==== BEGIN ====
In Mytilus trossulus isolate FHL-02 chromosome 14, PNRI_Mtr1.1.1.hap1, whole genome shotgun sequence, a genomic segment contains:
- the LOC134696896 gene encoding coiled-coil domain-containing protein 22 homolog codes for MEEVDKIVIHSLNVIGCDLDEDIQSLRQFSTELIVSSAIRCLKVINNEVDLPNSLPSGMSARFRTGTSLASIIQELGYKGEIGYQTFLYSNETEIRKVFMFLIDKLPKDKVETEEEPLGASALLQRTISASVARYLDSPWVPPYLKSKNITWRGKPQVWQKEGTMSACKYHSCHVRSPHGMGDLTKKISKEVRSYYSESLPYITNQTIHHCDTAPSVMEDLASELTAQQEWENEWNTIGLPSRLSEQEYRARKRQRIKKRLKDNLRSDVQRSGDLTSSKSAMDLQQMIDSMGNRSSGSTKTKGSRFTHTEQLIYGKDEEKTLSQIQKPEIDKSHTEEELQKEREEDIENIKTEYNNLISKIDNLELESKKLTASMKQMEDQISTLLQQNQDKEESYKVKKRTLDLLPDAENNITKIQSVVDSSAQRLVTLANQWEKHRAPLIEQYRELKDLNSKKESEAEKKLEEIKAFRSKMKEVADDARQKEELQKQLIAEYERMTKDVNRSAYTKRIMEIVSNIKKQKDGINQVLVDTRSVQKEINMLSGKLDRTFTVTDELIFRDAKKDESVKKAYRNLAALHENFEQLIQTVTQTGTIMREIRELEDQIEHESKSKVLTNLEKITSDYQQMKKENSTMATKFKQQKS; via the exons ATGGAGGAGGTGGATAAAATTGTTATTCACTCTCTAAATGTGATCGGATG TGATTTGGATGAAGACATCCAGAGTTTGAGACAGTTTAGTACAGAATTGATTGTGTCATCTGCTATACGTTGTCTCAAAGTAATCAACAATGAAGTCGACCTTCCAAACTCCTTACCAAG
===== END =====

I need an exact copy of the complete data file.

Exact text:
In Mytilus trossulus isolate FHL-02 chromosome 14, PNRI_Mtr1.1.1.hap1, whole genome shotgun sequence, a genomic segment contains:
- the LOC134696896 gene encoding coiled-coil domain-containing protein 22 homolog codes for MEEVDKIVIHSLNVIGCDLDEDIQSLRQFSTELIVSSAIRCLKVINNEVDLPNSLPSGMSARFRTGTSLASIIQELGYKGEIGYQTFLYSNETEIRKVFMFLIDKLPKDKVETEEEPLGASALLQRTISASVARYLDSPWVPPYLKSKNITWRGKPQVWQKEGTMSACKYHSCHVRSPHGMGDLTKKISKEVRSYYSESLPYITNQTIHHCDTAPSVMEDLASELTAQQEWENEWNTIGLPSRLSEQEYRARKRQRIKKRLKDNLRSDVQRSGDLTSSKSAMDLQQMIDSMGNRSSGSTKTKGSRFTHTEQLIYGKDEEKTLSQIQKPEIDKSHTEEELQKEREEDIENIKTEYNNLISKIDNLELESKKLTASMKQMEDQISTLLQQNQDKEESYKVKKRTLDLLPDAENNITKIQSVVDSSAQRLVTLANQWEKHRAPLIEQYRELKDLNSKKESEAEKKLEEIKAFRSKMKEVADDARQKEELQKQLIAEYERMTKDVNRSAYTKRIMEIVSNIKKQKDGINQVLVDTRSVQKEINMLSGKLDRTFTVTDELIFRDAKKDESVKKAYRNLAALHENFEQLIQTVTQTGTIMREIRELEDQIEHESKSKVLTNLEKITSDYQQMKKENSTMATKFKQQKS; via the exons ATGGAGGAGGTGGATAAAATTGTTATTCACTCTCTAAATGTGATCGGATG TGATTTGGATGAAGACATCCAGAGTTTGAGACAGTTTAGTACAGAATTGATTGTGTCATCTGCTATACGTTGTCTCAAAGTAATCAACAATGAAGTCGACCTTCCAAACTCCTTACCAAG